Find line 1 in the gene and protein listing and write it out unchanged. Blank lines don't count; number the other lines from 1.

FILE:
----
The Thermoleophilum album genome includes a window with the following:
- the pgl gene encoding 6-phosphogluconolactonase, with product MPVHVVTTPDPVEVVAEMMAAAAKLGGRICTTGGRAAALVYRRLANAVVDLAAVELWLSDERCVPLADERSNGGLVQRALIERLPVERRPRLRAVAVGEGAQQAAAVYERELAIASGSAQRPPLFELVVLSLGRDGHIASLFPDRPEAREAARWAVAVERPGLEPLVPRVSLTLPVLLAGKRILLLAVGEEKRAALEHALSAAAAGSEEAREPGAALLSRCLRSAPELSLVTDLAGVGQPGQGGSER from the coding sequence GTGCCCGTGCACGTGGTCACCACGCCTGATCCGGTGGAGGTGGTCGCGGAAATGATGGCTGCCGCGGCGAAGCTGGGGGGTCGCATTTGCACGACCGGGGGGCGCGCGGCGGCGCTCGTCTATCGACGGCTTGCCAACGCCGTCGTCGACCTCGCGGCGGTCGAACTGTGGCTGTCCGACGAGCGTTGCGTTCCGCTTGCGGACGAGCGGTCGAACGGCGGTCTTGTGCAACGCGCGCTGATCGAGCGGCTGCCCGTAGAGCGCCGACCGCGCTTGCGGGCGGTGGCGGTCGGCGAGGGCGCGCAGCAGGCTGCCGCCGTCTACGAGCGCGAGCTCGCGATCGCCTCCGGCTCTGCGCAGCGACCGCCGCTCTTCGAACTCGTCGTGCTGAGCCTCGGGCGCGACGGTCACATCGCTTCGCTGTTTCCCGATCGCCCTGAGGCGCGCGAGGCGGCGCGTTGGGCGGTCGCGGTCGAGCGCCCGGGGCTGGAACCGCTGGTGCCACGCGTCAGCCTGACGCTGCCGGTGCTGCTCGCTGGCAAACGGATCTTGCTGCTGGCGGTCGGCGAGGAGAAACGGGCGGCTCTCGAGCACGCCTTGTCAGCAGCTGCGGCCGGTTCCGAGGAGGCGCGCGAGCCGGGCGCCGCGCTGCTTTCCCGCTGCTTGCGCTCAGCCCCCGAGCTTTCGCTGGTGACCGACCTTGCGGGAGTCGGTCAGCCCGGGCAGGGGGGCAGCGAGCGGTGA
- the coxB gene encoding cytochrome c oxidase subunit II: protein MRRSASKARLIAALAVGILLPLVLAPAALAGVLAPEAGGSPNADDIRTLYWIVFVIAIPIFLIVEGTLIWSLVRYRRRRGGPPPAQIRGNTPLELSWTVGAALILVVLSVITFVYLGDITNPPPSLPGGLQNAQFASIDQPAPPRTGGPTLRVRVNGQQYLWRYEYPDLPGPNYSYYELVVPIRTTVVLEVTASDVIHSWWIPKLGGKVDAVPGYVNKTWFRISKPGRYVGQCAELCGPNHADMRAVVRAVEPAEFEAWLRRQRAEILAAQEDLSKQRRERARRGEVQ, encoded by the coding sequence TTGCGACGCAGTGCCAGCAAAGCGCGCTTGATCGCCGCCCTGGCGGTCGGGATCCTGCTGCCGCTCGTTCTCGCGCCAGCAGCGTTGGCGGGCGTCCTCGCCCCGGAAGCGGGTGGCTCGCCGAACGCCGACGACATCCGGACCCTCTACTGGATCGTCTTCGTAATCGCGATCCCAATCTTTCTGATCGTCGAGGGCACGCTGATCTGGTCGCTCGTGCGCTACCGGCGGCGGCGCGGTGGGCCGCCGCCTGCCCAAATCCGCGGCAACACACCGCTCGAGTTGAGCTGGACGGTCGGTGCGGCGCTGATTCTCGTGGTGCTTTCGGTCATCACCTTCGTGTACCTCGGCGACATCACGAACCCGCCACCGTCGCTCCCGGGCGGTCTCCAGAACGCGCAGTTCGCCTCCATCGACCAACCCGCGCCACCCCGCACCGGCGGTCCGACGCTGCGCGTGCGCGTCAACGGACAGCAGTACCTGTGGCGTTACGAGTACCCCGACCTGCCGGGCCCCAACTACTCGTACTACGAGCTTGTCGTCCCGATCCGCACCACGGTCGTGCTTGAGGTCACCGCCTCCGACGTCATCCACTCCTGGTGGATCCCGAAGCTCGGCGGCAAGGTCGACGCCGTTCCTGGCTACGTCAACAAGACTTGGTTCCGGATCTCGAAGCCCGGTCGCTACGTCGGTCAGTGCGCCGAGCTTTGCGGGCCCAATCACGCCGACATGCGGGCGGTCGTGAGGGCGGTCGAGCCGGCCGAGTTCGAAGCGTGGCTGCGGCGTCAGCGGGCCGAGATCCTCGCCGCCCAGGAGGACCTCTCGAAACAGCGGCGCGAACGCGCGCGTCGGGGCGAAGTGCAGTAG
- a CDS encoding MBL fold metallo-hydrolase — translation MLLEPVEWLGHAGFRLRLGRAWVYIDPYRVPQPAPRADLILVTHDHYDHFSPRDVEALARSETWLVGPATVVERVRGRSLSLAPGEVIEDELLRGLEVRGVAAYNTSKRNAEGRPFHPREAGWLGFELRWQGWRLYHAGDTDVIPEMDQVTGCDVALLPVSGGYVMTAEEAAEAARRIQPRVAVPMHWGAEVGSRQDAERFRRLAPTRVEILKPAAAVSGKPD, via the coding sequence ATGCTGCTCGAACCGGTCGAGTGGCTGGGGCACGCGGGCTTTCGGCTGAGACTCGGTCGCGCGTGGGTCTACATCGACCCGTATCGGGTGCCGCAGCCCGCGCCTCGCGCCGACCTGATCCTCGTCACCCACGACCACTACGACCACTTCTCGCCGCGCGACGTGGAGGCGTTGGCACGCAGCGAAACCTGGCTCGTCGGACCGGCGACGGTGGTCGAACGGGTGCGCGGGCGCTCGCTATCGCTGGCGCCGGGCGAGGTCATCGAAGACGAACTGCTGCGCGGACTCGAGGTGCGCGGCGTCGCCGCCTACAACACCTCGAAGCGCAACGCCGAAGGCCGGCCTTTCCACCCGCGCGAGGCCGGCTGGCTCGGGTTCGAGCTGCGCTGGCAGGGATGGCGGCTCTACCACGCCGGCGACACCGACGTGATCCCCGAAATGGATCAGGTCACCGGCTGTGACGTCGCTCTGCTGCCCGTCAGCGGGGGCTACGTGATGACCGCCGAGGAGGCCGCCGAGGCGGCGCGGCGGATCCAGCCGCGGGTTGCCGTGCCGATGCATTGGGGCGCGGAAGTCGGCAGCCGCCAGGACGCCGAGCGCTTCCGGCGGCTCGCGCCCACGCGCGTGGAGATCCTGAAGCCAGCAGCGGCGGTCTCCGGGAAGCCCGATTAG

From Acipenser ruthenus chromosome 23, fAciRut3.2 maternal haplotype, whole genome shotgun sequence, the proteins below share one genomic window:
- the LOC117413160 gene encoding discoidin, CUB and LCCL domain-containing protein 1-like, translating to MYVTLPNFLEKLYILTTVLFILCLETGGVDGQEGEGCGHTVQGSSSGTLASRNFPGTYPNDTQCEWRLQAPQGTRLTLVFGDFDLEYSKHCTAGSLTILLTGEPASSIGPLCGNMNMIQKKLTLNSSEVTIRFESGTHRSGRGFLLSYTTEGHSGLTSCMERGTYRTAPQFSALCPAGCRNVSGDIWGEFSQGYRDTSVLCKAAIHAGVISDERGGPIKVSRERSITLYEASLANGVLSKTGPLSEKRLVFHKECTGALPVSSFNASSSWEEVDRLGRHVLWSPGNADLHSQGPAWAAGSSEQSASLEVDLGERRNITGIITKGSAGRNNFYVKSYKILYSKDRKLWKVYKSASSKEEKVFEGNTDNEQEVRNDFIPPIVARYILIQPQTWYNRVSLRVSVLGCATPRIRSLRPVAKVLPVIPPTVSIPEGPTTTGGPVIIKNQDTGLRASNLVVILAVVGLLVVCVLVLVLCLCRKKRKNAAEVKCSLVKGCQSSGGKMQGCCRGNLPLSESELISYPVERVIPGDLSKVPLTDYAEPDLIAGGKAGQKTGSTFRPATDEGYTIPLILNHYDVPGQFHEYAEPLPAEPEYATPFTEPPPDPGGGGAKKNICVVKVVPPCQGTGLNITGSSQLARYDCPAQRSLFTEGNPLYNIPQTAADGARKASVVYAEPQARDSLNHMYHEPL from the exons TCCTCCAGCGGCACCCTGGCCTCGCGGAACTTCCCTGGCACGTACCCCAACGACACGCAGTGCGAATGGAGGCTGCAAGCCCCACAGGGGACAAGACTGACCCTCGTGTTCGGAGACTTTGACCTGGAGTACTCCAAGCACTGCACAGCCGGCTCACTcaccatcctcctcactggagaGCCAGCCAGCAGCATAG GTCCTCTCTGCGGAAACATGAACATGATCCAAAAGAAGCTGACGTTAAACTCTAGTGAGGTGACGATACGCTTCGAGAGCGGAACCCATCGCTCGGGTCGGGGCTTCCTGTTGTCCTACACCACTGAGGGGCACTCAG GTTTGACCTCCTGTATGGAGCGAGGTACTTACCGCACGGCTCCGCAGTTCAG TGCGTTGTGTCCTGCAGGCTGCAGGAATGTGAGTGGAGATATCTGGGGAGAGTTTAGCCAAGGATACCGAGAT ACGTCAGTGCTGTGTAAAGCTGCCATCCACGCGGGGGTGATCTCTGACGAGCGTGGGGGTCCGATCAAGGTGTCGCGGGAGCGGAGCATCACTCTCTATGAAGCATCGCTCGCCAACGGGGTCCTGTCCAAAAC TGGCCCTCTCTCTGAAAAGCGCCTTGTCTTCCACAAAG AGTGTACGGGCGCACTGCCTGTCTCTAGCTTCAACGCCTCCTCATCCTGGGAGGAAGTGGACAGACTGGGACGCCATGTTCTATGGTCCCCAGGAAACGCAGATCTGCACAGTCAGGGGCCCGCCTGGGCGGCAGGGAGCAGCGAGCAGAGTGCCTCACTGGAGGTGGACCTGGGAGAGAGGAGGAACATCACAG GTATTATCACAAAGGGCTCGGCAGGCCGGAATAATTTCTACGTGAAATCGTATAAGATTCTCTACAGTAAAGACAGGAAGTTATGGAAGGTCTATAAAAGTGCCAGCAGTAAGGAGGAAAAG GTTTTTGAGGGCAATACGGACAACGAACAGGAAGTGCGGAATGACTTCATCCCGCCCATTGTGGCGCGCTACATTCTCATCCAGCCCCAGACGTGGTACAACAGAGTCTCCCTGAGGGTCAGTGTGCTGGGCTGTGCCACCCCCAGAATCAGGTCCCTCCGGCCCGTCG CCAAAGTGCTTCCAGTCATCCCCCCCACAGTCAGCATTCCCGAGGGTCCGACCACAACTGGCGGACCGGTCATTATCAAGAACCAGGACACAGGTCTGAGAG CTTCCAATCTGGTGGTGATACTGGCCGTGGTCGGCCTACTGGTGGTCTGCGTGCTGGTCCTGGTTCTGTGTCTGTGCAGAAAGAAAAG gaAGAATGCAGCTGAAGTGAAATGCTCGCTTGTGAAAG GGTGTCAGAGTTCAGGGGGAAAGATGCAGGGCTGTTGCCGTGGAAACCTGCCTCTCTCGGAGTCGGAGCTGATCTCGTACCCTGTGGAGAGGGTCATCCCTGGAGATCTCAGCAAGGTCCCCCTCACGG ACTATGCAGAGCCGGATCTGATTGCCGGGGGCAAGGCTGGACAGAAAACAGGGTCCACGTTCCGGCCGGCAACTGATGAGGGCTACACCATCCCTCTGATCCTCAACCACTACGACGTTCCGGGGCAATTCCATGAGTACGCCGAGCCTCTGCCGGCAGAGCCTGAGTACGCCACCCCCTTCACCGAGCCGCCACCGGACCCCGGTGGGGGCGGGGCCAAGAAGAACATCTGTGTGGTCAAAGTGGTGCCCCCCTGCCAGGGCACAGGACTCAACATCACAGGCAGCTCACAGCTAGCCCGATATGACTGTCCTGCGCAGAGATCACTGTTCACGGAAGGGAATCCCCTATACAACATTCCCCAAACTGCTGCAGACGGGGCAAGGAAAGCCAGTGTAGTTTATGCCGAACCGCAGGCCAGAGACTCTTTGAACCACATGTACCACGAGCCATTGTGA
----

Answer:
The Thermoleophilum album genome includes a window with the following: